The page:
Grand Canyon

The Grand Canyon of the Colorado River is one of the most outstanding packrafting venues in the World. The potential is virtually limitless for overland legs with adventurous and magnificent technical and non-technical canyoneering, not to mention river legs on one of the World’s most scenic and exciting whitewater stretches.

Packrafting is of course a traditional and essential use in Grand Canyon with countless historic applications of small portable rafts by Native Americans, travelers in the 1800s, backpackers, canyoneers, and river runners. Packrafts are “essential” in the sense that they are necessary as a tool to carry out certain itineraries in a reasonable fashion. Most importantly, navigating a small packraft on the Colorado River through majestic Grand Canyon is humbling, exhilarating, and pure fun.

River Permits for Packraft Trips

Billy Brown in his Supai Raft in Grand Canyon. Rich Rudow photo.

Packrafters who win river permits through the weighted lottery system (and who obtain backcountry permits where required) currently enjoy the privilege to devise unsupported packrafting itineraries in the Park with few limitations beyond standard river and backcountry regulations that apply to all visitors to Grand Canyon National Park. For this privilege, packrafters can thank Park administrators and founding APA board member, Roman Dial, who collaborated in December 2007 to clarify non-commercial weighted-lottery river permit regulations with regard to packrafting.

In addition to itineraries that involve extended stretches of packrafting on lottery-won river permits, many canyon visitors authorized only with backcountry permits have requested permission to use packrafts for river crossings and stretches of river for the completion of extended itineraries.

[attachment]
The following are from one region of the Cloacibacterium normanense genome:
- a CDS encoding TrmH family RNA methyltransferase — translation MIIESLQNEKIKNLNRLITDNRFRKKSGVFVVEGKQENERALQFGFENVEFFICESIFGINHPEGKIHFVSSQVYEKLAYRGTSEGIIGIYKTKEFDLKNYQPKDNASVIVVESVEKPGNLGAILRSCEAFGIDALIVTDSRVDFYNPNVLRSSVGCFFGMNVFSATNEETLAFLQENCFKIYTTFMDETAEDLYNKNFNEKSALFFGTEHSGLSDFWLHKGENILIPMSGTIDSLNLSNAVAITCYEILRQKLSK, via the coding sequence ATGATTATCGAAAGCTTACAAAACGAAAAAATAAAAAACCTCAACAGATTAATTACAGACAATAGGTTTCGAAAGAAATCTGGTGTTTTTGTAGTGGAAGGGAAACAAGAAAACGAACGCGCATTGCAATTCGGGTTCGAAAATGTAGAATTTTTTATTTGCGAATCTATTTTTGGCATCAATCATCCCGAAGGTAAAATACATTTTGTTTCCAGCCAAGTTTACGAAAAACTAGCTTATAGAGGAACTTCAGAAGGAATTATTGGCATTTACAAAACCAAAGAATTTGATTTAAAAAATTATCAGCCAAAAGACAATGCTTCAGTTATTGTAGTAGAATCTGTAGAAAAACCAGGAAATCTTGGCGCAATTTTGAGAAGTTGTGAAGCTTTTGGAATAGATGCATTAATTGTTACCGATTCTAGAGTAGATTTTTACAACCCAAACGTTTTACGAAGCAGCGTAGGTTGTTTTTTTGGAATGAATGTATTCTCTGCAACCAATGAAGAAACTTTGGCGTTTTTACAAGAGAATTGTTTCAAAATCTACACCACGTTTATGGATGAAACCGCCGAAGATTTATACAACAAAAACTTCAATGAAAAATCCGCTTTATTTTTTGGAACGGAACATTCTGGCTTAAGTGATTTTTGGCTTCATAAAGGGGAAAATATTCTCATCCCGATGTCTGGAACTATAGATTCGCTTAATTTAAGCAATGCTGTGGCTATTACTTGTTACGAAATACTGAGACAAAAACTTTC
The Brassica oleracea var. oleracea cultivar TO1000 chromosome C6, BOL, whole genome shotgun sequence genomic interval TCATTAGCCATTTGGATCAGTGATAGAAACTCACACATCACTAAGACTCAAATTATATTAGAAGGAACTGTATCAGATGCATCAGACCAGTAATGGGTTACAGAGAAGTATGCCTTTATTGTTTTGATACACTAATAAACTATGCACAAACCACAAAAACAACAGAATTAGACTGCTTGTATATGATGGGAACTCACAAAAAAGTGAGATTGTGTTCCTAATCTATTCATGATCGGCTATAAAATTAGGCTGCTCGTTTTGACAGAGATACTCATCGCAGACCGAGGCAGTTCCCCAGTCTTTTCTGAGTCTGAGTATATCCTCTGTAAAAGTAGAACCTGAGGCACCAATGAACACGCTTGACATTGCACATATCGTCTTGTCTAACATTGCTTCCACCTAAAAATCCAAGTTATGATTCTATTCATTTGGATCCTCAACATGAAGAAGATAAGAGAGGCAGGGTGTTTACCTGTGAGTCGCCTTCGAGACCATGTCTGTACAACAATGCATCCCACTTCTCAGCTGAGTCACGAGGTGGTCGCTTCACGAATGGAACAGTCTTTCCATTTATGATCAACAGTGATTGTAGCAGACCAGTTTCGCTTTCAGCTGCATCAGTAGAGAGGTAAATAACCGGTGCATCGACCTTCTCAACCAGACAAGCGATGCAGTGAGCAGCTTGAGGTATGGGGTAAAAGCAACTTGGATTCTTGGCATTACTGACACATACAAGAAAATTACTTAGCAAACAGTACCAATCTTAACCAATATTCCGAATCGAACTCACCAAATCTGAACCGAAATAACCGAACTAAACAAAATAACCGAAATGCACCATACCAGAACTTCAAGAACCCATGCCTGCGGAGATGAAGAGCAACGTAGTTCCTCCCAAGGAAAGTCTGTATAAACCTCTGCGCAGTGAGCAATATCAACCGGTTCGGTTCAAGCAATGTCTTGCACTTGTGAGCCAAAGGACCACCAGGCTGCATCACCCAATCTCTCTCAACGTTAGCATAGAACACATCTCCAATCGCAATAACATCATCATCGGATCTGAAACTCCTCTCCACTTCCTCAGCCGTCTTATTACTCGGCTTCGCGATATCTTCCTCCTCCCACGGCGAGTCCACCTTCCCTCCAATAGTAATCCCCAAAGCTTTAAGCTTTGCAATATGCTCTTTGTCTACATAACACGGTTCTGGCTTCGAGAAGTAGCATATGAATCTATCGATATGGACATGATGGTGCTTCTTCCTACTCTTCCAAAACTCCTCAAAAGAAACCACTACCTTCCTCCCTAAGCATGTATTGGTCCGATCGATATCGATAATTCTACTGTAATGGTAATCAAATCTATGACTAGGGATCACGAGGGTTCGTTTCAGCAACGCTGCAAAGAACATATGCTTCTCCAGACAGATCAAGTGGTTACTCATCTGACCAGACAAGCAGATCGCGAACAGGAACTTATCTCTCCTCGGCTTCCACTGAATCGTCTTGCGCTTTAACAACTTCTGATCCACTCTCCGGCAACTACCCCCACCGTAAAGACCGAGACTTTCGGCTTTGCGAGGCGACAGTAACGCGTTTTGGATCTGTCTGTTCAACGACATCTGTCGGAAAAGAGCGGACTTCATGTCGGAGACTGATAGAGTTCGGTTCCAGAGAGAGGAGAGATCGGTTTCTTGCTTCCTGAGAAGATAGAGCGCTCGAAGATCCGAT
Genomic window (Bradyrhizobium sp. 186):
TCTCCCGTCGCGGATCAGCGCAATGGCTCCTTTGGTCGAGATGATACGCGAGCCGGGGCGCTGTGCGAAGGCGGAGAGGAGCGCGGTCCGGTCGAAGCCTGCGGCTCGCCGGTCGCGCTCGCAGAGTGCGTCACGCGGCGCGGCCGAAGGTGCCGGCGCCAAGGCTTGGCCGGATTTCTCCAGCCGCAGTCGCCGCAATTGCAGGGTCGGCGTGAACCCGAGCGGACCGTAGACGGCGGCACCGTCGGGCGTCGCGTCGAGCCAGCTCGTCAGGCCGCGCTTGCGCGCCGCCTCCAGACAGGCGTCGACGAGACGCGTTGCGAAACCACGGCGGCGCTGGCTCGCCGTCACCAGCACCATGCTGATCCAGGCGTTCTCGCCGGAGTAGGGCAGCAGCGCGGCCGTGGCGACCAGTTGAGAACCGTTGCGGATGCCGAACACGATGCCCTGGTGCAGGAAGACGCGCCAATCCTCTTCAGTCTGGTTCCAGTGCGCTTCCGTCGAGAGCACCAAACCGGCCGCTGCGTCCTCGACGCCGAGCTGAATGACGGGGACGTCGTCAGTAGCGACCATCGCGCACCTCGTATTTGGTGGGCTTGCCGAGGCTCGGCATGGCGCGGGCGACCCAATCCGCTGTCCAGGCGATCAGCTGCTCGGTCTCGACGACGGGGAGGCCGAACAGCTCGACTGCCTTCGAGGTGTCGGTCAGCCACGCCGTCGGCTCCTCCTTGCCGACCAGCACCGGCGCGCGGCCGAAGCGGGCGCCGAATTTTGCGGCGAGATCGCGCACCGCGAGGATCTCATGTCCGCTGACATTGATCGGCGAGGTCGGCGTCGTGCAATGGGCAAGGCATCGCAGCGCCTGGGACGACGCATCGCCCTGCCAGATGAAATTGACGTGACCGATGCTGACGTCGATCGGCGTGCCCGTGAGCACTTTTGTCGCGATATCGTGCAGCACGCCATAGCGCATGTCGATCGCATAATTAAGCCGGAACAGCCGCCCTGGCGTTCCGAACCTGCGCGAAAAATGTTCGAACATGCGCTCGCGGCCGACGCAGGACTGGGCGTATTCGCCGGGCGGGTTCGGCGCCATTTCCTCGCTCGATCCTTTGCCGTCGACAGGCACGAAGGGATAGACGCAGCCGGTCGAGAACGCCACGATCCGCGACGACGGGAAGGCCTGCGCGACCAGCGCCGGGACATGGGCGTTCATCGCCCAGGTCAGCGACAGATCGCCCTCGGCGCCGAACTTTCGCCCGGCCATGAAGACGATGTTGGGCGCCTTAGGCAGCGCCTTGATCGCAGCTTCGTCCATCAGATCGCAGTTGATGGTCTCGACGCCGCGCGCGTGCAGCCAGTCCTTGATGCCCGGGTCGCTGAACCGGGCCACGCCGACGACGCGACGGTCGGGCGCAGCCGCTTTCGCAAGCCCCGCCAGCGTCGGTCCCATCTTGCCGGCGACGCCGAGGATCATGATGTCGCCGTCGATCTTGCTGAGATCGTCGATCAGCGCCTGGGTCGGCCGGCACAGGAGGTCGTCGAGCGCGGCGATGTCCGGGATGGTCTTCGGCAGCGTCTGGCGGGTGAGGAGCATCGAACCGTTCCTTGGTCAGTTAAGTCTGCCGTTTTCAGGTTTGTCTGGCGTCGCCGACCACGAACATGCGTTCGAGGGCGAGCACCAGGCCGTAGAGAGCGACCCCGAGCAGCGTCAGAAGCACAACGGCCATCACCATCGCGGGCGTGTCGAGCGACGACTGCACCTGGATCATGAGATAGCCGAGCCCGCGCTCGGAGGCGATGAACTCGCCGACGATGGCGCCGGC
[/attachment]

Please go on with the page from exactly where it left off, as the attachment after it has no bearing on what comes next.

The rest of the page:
Roman Dial

Packrafts allow canyoneers and backpackers to concoct creative loop trips that use short stretches of floating to link side-canyon descents with alternate egress routes. However, some other river user groups have justifiably expressed concerns about the fairness and other potential conflicts of allowing packrafters on the river without the requirement to win a permit in the weighted lottery. In response to the apparent conflict, Superintendent Dave Uberuaga issued a compendium in April 2012 that limited packrafting on a backcountry permit to a maximum of five miles. In an updated 2014 Compendium, however, the Superintendent tightened this regulation considerably. Then, again in 2018, the Compendium was updated to ease the unreasonable restrictions of past regulations. The moral of the story is that regulations change regularly. If you are headed to Grand Canyon for a packraft trip, please review our special guidelines, which contain current regulations, and a behavioral code that will promote goodwill and future packrafting access.

Backcountry Management Plan

Dave Uberuaga

The long-awaited Backcountry Management Plan (BMP) (last updated in 1988) arrived in late November 2015! APA made a careful evaluation of the 628-page document, and submitted comments in March 2016. At first glance, the NPS has done a fine job balancing varied recreational interests, including packrafting, with protection of resources in the canyon. As of January 2018, the Park Service still has not issued a record of decision on the BMP. Please stay tuned.

Contact Us

American Packrafting Association

PO Box 13
Wilson, WY 83014